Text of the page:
West High’s new banners brighten campus and promote the Warrior Way (Art/Photo by Samantha Takeda)
West High’s new banners brighten campus and promote the Warrior Way

Art/Photo by Samantha Takeda

New Year, New West

February 23, 2023

   During the 2022-2023 school year, West High has launched a campaign to advertise their brand new logo. West has also been experiencing a spike in school spirit from students and staff. Is this spike related to the rebrand? Was the initiative a good decision? 

In 2020, West received backlash from students who claimed the West mascot, and accompanying Native American imagery, was racist and an appropriation of Indigenous culture. The anger moved West to change the logo and style of the school to something more inclusive and positive. West’s principal, Mrs. Murata, felt that the school “didn’t need to be represented by any particular person or mascot.” Instead, the school created a logo that embodied West’s new mission: to represent every student’s character, resilience, and creativity. The logo is now the letter “W” with three columns. Each column represents one characteristic of a Warrior.

   Even though the logo was a big change for the school, there was still more to be done. Murata thought that “when you looked around campus you couldn’t actually tell what school you were at.”Inspired by college campuses, banners were put up around the school that embraced the rebranding. Recently, West has also repainted their mural above the football field, removing the Native American ties to better represent the school’s new theme.

   Mrs. Murata believes that the new logo has increased school spirit around the campus. She asked many students at West to tell her what they thought of the rebrand, to which she was met with very positive comments. “I do feel from the interactions I have had with students, that the change was very positive.” Murata is excited to see West’s new brand become more widespread in the campus. She hopes that students will be able to “take pride in the school they attend” and realize that the push of the new logo represents the act of working together and “empowering students to become Warriors.”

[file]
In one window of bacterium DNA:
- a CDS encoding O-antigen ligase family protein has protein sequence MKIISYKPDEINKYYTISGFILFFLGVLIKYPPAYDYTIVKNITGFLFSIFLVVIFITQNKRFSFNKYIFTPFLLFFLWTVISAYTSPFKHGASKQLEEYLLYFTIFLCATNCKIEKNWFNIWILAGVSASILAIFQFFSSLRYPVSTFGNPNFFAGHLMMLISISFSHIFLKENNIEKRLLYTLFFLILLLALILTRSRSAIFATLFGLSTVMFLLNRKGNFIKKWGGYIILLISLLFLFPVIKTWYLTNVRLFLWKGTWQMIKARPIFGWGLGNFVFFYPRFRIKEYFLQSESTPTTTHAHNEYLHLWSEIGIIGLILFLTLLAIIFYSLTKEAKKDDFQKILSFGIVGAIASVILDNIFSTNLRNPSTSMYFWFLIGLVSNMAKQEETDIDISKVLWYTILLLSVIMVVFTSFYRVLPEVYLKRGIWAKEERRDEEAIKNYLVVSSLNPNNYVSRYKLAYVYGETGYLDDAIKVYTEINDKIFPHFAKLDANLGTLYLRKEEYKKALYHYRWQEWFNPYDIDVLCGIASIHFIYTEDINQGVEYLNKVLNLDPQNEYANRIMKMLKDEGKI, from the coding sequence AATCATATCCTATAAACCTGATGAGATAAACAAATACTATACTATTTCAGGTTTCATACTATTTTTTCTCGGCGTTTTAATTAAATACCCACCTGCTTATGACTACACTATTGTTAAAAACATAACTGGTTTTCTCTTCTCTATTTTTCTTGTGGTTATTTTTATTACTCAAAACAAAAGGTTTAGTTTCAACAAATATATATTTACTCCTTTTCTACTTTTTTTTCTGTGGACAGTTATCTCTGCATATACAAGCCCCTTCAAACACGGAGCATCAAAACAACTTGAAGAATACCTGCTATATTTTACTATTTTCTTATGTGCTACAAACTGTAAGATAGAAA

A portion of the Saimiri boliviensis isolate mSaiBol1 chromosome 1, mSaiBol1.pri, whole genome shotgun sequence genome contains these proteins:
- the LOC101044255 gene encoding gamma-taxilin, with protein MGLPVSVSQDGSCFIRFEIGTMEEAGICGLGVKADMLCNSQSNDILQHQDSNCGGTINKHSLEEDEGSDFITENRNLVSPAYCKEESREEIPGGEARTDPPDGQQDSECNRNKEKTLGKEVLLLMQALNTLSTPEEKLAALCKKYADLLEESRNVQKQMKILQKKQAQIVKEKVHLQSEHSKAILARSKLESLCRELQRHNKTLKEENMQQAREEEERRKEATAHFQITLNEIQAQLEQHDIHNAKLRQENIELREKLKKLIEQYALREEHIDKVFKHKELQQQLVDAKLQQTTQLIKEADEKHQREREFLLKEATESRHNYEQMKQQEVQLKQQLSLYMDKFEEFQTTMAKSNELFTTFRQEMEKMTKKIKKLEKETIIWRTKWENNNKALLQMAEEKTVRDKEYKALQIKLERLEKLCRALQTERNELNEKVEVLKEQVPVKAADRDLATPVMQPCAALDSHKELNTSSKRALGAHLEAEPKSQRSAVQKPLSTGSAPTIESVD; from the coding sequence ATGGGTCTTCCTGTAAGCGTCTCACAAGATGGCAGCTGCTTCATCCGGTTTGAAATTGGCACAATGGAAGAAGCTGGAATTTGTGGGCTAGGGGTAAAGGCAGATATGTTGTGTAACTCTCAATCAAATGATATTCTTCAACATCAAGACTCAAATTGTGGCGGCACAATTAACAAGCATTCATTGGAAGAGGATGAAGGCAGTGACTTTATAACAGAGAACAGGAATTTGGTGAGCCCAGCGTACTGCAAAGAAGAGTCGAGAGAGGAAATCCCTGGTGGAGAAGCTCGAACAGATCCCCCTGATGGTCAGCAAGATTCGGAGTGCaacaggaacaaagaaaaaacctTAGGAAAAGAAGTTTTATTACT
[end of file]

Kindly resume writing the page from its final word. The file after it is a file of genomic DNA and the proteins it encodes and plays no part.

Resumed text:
For many, Murata’s strategy was very successful. Micah Taw (11), the Junior Class President and ASB Advisor, believes that the change enhances the logo and gives it a modern look. The simplicity of West’s logo has given the Associated Student Body (ASB) the potential “to express creativity with new banners and various art visuals,” which he believes will enhance school spirit.

   Students aren’t the only Warriors that endorse the new change. English teacher Mrs. Altenberg thinks that the rebrand  “elevates our campus and makes it more collegiate.” She believes that the change was necessary, as schools “cannot have a mascot that represents a race of people.” In regards to school spirit, Altenberg noticed that school spirit has been higher than ever. “You can see this in the student sections during football games and the incredible increase of students attending school dances.” The “Warrzone” was a new addition to West’s infamous football games:  a place where students can gather and cheer on their school. Altenberg gives credit to the new additions to the campus for the rise in spirit and excitement. She encourages students to appreciate West’s progress towards making a more suitable environment for everyone. She asks that students appreciate West, as high schools are “what movies are made of.” 

   The purpose of West’s rebrand was to create an atmosphere where all students can be comfortable and proud.

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